This was the first study aimed to determine the prevalence of CAS, and its multilevel associated factors, among infants and young children in Ethiopia. The work provided evidence that there was a high level of anemia and stunting co-occurrence in Ethiopia, with almost a quarter of the children affected. We found CAS linked to various multiple-level influences. The distal factors associated with higher odds of CAS were living in rural areas, low household wealth, and low caregivers’ educational level. The proximal factors found associated with higher odds of CAS were male sex, age above 12 months, small birth size, no vitamin A supplement use, no consumption of vitamin A rich food items, meat and legumes, and low meal frequency.
We found a concerning high level of anemia, with only less than a third of the children being not anemic. The finding was, however, consistent with the recent national DHS report which showed 72 and 56% anemia prevalence among under-2 and under-5 children, respectively . Stunting was also highly prevalent, though not as high as anemia. The same finding was reported in previous studies, which showed a two-fifth prevalence of stunting among under-5 Ethiopian children [1, 13, 23]. We found that almost a quarter of the children were concurrently anemic and stunted. There was no previous report on the magnitude of CAS, and factors associated with it, in Ethiopia as well as other African countries, limiting the comparison of our findings. However, our finding was within the range of reports from Asian and Latin American countries. Albalak et al.  reported a 15.2% CAS prevalence in Honduras. Castejon et al.  reported a 5.9% CAS prevalence in Venezuela. CAS prevalence was 21.5% in India and 30.4% in Peru .
We found various factors linked to CAS. Children of low household wealth or caregivers of low education level were more likely to be concurrently anemic and stunted. These findings could be easily acknowledged because child health-enhancing behaviors, like proper feeding, hygiene, and utilization of health services, are often sub-optimally practiced among communities of low wealth and educational status [8, 11, 24]. We also found a more clustering of CAS in those above 12 months of age. This could be due to the nature of stunting that it takes more time to manifest than anemia which takes a shorter time. The existing literature shows that most stunting occurs more during the period 12 to 23 months of age [11, 25]. In general, children under-2 years of age bear a higher burden of both anemia and stunting, particularly in developing countries [4, 9, 12]. Our finding of higher odds of CAS in boys than in girls was in agreement with previous reports which consistently demonstrated higher risks of anemia and stunting in boys [10, 25, 26]. Small birth size was associated with a significantly higher odds of CAS. This finding was also consistent with the existing literature which shows low birthweight linked to various poor health and nutritional outcomes [25, 26].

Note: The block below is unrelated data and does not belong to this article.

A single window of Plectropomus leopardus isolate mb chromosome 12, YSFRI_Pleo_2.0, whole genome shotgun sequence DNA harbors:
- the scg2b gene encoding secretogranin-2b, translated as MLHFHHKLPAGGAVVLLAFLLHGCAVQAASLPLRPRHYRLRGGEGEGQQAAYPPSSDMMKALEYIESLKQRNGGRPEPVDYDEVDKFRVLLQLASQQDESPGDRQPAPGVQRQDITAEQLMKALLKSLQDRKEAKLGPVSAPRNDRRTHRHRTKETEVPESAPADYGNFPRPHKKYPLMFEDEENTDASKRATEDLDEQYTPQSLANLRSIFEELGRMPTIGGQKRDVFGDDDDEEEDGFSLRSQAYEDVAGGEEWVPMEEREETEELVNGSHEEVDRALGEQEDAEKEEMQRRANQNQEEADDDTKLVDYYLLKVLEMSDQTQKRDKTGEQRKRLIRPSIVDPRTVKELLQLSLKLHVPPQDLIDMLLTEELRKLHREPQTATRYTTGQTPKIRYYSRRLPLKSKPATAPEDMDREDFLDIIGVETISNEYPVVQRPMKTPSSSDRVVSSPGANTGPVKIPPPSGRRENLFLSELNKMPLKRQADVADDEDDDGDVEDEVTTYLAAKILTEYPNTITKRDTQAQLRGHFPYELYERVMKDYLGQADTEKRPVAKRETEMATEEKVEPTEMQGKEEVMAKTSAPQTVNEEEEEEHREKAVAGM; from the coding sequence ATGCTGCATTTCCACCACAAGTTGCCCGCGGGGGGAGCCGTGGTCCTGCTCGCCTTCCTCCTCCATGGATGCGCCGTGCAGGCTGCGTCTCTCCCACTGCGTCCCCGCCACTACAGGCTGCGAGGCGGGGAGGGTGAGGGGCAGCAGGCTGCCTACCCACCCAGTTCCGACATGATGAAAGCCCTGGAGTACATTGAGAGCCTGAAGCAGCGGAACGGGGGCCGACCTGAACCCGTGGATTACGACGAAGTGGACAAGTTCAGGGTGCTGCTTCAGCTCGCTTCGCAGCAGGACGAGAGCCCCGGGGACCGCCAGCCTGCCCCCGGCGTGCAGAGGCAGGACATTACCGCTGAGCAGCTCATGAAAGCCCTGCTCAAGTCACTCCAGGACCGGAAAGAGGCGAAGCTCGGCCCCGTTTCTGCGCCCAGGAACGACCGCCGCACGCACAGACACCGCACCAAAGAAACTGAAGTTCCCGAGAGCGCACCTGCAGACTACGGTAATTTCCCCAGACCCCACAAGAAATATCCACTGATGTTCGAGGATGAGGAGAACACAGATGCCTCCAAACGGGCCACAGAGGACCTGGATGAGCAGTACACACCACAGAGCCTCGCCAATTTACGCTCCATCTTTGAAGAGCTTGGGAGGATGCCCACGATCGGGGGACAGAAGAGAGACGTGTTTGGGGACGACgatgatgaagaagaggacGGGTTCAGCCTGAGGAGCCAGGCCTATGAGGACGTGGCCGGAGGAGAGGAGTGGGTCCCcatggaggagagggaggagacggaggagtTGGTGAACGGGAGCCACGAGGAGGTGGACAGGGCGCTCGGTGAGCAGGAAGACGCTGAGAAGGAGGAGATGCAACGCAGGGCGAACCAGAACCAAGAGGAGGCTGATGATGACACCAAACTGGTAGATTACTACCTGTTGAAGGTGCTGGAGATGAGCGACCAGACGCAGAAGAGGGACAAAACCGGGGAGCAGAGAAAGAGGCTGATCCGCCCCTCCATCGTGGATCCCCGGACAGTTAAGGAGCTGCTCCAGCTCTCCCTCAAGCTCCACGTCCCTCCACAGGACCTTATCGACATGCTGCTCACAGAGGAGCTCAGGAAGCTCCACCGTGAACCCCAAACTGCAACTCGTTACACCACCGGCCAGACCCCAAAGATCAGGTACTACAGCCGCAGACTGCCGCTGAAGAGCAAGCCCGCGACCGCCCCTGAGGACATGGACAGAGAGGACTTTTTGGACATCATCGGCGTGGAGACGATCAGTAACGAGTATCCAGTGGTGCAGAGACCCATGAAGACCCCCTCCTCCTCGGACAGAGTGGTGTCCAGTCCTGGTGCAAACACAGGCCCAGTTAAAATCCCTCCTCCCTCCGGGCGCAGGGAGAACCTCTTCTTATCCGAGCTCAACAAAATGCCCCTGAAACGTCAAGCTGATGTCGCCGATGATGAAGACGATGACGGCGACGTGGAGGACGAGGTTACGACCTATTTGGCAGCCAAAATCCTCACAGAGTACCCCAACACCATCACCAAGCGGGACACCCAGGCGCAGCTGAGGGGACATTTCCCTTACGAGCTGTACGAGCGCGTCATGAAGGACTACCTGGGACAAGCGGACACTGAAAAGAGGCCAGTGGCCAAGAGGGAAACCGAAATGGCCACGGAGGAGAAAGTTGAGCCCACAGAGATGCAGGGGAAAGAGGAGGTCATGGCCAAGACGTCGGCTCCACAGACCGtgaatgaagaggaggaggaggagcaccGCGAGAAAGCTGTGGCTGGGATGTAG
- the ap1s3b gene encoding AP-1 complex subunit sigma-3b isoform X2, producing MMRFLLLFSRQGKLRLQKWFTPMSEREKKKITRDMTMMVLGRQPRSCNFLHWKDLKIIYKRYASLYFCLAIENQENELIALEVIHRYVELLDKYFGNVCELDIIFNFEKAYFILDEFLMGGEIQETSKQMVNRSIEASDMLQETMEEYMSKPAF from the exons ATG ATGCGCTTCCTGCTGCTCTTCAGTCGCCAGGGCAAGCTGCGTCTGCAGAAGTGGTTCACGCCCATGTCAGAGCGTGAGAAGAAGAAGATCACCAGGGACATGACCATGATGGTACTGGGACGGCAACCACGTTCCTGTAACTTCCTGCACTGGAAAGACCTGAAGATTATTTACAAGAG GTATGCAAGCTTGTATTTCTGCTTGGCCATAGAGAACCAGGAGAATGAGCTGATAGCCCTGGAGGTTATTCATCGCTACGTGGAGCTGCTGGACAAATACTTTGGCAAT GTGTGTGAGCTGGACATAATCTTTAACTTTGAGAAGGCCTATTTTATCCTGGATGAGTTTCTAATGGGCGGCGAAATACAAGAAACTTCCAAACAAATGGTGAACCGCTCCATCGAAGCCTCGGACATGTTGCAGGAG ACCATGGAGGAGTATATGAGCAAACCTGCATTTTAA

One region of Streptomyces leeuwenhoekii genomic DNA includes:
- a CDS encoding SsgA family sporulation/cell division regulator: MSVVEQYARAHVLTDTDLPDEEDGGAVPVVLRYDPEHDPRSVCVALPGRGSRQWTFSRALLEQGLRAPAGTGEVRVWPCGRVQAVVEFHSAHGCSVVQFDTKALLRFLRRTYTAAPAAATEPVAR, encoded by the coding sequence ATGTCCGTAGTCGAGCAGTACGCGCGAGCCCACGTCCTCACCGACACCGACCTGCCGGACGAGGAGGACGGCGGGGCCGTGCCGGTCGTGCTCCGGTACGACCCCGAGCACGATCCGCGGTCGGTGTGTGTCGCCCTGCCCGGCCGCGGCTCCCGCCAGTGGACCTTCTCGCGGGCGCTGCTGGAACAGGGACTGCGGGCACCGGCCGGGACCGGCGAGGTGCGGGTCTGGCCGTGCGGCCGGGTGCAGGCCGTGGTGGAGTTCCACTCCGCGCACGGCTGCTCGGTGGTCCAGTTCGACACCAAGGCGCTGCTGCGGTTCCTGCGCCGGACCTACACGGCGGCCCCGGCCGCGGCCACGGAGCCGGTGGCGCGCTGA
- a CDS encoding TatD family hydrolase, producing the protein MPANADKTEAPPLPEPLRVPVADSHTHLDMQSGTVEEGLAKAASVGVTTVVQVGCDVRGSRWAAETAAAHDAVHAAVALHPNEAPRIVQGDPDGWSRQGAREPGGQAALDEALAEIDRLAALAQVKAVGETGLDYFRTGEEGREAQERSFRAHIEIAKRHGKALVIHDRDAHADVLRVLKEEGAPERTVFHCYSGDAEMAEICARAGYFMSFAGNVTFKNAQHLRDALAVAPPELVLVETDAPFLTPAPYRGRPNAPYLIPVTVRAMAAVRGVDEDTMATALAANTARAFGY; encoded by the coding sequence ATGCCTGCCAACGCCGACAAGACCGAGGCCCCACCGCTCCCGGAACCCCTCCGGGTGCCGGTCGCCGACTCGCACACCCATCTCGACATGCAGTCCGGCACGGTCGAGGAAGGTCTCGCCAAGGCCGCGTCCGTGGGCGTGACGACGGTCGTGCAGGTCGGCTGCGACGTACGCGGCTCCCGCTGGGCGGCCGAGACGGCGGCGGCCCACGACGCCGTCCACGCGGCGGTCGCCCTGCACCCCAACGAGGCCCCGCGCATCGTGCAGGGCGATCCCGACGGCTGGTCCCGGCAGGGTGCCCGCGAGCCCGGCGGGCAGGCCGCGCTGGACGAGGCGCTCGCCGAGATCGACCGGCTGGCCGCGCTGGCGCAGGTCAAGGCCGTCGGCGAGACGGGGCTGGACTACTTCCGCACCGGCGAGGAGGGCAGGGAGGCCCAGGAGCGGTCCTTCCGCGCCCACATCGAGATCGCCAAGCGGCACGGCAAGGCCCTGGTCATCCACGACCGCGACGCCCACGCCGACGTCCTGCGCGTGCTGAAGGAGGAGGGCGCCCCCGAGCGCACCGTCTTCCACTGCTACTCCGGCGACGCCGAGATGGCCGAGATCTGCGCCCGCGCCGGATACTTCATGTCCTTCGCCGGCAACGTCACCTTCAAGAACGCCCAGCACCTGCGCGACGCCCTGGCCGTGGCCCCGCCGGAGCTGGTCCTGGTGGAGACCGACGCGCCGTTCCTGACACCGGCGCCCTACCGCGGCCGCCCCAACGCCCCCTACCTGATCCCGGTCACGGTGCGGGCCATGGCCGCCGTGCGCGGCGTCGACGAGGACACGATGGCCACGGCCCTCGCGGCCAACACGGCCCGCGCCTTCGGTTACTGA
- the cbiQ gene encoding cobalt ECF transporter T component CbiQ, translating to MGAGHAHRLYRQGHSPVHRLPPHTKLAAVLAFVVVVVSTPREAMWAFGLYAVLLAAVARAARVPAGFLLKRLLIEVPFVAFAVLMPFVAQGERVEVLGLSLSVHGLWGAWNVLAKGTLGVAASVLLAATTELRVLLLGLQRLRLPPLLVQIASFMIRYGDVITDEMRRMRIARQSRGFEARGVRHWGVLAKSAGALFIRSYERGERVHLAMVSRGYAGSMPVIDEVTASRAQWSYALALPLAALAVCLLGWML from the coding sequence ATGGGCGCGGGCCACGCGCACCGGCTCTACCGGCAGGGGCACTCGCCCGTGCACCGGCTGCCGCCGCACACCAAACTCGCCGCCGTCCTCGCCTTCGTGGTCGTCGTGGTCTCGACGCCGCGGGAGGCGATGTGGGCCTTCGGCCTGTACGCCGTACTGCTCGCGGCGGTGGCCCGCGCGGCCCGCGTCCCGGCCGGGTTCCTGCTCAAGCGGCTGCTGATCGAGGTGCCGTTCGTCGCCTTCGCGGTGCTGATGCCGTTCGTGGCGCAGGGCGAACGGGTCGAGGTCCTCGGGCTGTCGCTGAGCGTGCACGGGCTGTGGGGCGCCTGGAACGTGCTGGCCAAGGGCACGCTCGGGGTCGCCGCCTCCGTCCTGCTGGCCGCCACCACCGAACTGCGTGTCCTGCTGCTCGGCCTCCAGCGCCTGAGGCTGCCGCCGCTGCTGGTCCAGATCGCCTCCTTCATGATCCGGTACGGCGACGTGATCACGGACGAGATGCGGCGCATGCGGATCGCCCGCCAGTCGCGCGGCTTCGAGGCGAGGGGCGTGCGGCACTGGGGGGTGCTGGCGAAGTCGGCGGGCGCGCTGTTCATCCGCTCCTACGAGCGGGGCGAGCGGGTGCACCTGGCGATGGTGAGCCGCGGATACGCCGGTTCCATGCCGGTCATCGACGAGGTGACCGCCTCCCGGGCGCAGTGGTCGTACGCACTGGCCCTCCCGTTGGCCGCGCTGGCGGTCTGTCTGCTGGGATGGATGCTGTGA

Vitamin A intake, in dietary as well as supplement form, was associated with a significantly lower CAS prevalence. This would be most likely due to the role of vitamin A in promoting optimal hematologic and linear growth status [24, 27,28,29]. Vitamin A also boosts humoral as well as cell-mediated immunity, thereby reducing the risk of anemia due to infection . Vitamin A also plays an important role in promoting child growth, thereby reducing the risk of stunting [27, 28, 30]. Thus, it could be easily acknowledged that a vitamin A deficient child would be at a higher risk of being concurrently affected by anemia and stunting. Lack of meat and legumes consumption, as well as low meal frequency, were independently associated with higher odds of CAS. This could be due to the better amino acid and iron profiles in meat and legumes [31, 32]. Thus, suboptimal intake of legume or meat products might be expected to negatively impact both hemoglobin and growth statuses [23, 31].